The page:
הפילוסוף וההיסטוריון הרומי פלוטרכוס

The Roman philosopher and historian Plutarch, who was born a generation after Pliny, regarded the garlic effect as a fait accompli. | Illustration: New York Public Library Picture Collection Science Photo Library


A Representative Example

Over the years, the belief in the effect of garlic became widespread and ingrained. In the 2nd century AD, the famous astronomer Ptolemy wrote in his work “Tetrabiblos” (Four Books) that “..if garlic be rubbed on the magnet, iron will experience no attraction..” In most of the ancient sources, the garlic effect is presented as an example to illustrate the principle of sympathy-antipathy, which states some substances have powers opposite to those of other substances, and these forces cancel each other out. The magnet and garlic duo became one of the accepted examples used to illustrate this principle.

The garlic effect continued to appear in many other writings throughout the centuries. In an treatise on alchemy from the seventh century, the unknown author claims, for example, that “It is not for the man to ignore that because of natural sympathies, magnetic stones attract iron to them, or that because of antipathies, garlic spread on the magnet nullifies the natural attraction of the magnet.”

And it continues: In the tenth century, in a comprehensive collection of writings on the subject of agriculture, called “Geoponica”, it says that garlic not only deprives a magnet of its power of attraction, but also causes it to repel iron. It was also claimed there that immersing the magnet in a bowl filled with goat’s blood would cancel the effect of garlic - an addition that likely also originated from a creative interpretation of Pliny’s writings. 

In the 13th century, the garlic effect also appeared in scientific texts from the Muslim world, which adopted many ideas that originated in ancient Greek and Roman cultures. However, there are several testimonies from medieval scholars who actually tested the garlic effect on magnets on their own and found the claim to be incorrect. Yet, they refrained from dismissing the existence of the garlic effect, and only cautiously claimed that it is possible that the effect only works when using certain garlics and magnets and not on the ones they have tested.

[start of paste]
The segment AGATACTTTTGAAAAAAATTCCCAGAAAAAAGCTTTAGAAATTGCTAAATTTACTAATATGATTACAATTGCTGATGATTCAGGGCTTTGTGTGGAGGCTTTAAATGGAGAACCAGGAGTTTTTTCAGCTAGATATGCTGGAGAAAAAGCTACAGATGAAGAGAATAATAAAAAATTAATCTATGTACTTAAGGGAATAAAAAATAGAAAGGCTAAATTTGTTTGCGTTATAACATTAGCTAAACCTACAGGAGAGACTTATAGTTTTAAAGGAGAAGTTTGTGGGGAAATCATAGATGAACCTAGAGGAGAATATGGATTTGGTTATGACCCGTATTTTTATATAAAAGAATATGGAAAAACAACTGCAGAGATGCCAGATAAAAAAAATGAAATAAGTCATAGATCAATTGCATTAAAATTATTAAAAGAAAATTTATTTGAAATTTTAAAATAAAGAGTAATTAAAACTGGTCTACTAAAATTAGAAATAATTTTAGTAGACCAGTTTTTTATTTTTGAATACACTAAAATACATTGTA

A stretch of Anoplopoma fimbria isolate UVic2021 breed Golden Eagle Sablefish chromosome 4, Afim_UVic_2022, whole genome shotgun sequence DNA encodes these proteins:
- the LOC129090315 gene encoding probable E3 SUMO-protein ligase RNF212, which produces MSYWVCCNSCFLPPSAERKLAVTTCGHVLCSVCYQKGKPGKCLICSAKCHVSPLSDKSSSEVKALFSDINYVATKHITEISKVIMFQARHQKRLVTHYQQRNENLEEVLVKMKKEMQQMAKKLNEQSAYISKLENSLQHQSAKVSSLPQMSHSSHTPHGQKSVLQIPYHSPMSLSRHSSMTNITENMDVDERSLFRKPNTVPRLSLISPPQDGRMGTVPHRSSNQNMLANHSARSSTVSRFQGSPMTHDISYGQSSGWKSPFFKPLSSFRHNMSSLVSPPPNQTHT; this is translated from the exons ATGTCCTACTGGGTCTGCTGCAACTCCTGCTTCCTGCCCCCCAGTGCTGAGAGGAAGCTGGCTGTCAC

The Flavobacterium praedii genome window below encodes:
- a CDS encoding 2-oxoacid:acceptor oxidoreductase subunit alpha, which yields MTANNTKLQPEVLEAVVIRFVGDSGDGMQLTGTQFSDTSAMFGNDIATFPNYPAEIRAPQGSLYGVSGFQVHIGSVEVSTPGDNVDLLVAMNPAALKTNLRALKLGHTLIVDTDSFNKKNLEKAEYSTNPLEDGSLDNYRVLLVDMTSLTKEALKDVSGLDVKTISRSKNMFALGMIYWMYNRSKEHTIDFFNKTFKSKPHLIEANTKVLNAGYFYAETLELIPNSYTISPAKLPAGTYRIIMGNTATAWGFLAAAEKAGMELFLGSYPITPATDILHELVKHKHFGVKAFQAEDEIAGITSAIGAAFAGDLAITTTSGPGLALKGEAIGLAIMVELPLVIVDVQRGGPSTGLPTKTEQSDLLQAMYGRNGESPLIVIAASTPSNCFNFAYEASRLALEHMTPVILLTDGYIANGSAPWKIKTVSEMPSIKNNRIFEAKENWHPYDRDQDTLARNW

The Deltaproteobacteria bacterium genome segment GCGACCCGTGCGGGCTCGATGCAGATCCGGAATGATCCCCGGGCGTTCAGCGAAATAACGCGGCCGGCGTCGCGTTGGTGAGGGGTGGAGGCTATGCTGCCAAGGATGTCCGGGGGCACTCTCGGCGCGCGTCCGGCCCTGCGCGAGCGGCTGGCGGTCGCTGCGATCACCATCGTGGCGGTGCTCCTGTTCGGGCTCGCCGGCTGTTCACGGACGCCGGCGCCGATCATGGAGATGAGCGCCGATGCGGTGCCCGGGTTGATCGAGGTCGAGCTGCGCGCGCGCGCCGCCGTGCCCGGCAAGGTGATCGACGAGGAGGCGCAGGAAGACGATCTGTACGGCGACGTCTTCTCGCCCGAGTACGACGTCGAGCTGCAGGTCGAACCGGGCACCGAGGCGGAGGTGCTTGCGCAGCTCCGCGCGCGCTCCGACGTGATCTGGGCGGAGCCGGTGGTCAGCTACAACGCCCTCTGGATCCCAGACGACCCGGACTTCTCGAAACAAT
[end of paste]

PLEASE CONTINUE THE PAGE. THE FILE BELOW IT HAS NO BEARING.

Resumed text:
It was only at the beginning of the scientific revolution, at the end of the 16th century, that letters and articles by researchers, claiming that the garlic effect was not correct, based on careful experiments, began to appear. Scientists in the 17th century established with certainty that the effect was not real, and this strange idea was buried as a footnote in the history books of science.


במאה העשירית נכתב באוסף כתבים מקיף בנושא חקלאות, בשם "גיאופוניקה"

In the tenth century, in a comprehensive collection of writings on agricultural subjects, called “Geoponica”, it was stated that garlic not only cancels a magnet’s attraction power, but also causes it to repel iron. | Photograph: A page from the collection of “Geoponica” writings. 

The Greatest Revolution Of All


There is nothing surprising or exceptional about a false scientific idea surviving for many years until it is disproven. Many past theories have maintained their status without sufficient evidence, such as the healing power of bloodletting by leeches or the existence of a substance called phlogiston that is released during combustion. We also know that it is likely that some of today’s accepted scientific theories will be disproven in the future. The unique thing about the garlic effect is that it is so easy to test. There was seemingly no reason for it to survive for more than 1,500 years. 

Why did it take so long for scholars of the past to admit that there was no garlic effect? The answer lies in the greatest revolution of the modern era: the transition to the empirical method of inquiry.